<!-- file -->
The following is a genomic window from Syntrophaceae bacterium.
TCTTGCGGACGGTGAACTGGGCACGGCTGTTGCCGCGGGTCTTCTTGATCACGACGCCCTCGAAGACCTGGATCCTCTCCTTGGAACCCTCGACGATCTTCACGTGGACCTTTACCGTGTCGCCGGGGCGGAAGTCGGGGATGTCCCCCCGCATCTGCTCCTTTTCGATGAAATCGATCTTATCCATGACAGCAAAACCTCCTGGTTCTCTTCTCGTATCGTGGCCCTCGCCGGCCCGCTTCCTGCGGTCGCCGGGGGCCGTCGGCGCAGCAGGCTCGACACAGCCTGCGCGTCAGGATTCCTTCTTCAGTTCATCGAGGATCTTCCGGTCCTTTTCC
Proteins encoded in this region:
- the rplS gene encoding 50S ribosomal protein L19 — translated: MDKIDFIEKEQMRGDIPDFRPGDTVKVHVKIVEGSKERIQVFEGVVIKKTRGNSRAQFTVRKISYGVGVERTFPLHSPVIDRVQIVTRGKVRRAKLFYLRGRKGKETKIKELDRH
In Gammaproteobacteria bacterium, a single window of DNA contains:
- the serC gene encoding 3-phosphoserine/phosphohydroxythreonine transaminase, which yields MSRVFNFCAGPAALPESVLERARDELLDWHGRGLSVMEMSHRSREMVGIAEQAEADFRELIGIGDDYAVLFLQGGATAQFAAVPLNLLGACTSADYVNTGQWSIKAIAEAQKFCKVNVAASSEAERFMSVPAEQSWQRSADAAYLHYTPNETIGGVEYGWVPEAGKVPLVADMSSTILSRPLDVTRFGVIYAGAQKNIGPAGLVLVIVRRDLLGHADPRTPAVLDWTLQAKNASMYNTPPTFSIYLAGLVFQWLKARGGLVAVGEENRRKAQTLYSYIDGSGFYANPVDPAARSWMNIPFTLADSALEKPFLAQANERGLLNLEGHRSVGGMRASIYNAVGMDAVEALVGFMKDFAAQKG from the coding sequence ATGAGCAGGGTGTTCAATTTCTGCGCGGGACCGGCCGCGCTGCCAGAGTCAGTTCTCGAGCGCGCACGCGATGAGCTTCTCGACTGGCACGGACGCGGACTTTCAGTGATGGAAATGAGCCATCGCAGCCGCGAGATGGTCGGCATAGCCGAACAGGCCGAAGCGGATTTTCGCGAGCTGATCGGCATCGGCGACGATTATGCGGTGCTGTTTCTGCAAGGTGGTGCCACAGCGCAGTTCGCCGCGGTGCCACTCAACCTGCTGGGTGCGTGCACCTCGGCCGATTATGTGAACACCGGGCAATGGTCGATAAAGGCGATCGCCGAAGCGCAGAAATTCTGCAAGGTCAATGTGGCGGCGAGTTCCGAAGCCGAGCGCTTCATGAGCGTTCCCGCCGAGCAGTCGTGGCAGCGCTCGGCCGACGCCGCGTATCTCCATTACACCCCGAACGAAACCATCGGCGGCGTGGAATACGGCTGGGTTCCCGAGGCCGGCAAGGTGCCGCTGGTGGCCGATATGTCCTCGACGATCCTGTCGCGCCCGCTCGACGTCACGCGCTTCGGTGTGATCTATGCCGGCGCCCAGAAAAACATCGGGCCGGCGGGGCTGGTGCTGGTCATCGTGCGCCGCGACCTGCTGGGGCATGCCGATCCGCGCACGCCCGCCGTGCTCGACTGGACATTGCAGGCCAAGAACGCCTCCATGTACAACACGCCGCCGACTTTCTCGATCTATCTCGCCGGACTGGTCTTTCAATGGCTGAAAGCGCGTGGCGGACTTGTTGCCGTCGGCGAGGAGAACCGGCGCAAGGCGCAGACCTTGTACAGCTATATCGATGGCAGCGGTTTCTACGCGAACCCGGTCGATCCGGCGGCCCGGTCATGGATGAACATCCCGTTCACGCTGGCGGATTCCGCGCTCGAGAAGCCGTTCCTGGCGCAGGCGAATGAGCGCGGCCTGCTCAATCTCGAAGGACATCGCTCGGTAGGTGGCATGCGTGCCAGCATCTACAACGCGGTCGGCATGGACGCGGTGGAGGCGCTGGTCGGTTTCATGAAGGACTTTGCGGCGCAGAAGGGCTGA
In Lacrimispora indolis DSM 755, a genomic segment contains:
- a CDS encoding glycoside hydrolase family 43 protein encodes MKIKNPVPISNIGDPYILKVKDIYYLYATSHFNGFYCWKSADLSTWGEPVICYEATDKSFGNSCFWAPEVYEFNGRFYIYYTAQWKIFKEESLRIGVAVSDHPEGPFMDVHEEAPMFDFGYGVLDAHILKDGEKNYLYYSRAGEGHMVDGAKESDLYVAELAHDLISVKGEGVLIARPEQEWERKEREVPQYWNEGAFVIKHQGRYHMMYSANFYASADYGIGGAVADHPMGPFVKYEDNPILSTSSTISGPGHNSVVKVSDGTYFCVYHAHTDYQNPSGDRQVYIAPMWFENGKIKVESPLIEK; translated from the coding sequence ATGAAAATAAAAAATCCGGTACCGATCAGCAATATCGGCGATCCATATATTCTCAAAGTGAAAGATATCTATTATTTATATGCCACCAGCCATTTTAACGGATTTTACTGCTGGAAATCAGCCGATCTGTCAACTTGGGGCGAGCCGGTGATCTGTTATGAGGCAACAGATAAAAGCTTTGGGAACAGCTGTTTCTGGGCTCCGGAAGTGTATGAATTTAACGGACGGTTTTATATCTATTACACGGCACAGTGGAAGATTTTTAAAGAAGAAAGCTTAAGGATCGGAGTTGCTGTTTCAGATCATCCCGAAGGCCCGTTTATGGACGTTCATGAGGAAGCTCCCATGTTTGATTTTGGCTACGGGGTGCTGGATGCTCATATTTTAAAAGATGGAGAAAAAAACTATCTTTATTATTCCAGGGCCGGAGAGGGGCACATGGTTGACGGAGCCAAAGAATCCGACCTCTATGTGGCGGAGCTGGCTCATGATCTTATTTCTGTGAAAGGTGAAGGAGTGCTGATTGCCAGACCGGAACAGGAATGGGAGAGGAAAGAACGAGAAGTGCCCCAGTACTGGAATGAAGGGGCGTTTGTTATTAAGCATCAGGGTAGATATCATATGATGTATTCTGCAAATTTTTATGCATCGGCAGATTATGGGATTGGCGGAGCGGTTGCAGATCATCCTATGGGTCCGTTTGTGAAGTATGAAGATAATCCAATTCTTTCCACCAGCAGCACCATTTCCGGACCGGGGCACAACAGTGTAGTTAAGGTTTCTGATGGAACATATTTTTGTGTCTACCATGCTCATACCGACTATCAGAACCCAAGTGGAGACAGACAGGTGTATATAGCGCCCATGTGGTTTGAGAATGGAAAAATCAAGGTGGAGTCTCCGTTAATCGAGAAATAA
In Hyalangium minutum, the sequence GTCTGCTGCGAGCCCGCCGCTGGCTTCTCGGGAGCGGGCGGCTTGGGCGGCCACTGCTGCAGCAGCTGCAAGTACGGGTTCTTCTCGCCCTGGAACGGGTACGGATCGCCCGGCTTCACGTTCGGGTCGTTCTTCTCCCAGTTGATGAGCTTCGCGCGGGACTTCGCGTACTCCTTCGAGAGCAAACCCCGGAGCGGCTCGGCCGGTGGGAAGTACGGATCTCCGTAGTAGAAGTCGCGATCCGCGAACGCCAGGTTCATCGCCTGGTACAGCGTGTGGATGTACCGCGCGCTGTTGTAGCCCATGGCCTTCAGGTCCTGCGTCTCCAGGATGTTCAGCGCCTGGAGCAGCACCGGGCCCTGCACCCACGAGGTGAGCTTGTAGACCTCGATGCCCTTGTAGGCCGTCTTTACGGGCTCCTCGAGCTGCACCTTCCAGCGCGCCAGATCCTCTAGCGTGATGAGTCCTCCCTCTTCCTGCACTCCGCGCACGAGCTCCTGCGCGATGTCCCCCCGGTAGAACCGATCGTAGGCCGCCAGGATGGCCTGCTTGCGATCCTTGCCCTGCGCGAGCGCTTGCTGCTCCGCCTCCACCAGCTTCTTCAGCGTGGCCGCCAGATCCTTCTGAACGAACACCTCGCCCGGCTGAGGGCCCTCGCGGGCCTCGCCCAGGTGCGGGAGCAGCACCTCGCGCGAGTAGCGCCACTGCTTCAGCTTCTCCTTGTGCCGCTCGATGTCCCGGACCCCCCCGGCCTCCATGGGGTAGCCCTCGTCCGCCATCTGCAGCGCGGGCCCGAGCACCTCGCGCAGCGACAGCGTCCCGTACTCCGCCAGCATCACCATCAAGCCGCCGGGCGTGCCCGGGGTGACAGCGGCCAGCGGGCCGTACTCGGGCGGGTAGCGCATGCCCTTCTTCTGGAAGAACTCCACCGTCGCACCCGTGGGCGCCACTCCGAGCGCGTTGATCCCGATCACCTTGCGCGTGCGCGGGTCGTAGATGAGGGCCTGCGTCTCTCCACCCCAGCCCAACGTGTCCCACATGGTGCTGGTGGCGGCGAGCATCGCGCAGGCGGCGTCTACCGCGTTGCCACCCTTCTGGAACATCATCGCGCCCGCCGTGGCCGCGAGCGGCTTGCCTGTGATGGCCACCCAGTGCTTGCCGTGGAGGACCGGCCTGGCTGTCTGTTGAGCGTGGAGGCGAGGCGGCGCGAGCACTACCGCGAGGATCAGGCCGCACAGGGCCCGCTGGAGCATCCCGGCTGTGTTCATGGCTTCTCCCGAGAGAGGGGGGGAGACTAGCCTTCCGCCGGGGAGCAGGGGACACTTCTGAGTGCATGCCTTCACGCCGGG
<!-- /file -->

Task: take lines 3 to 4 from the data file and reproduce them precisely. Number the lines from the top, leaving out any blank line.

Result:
Proteins encoded in this region:
- the rplS gene encoding 50S ribosomal protein L19 — translated: MDKIDFIEKEQMRGDIPDFRPGDTVKVHVKIVEGSKERIQVFEGVVIKKTRGNSRAQFTVRKISYGVGVERTFPLHSPVIDRVQIVTRGKVRRAKLFYLRGRKGKETKIKELDRH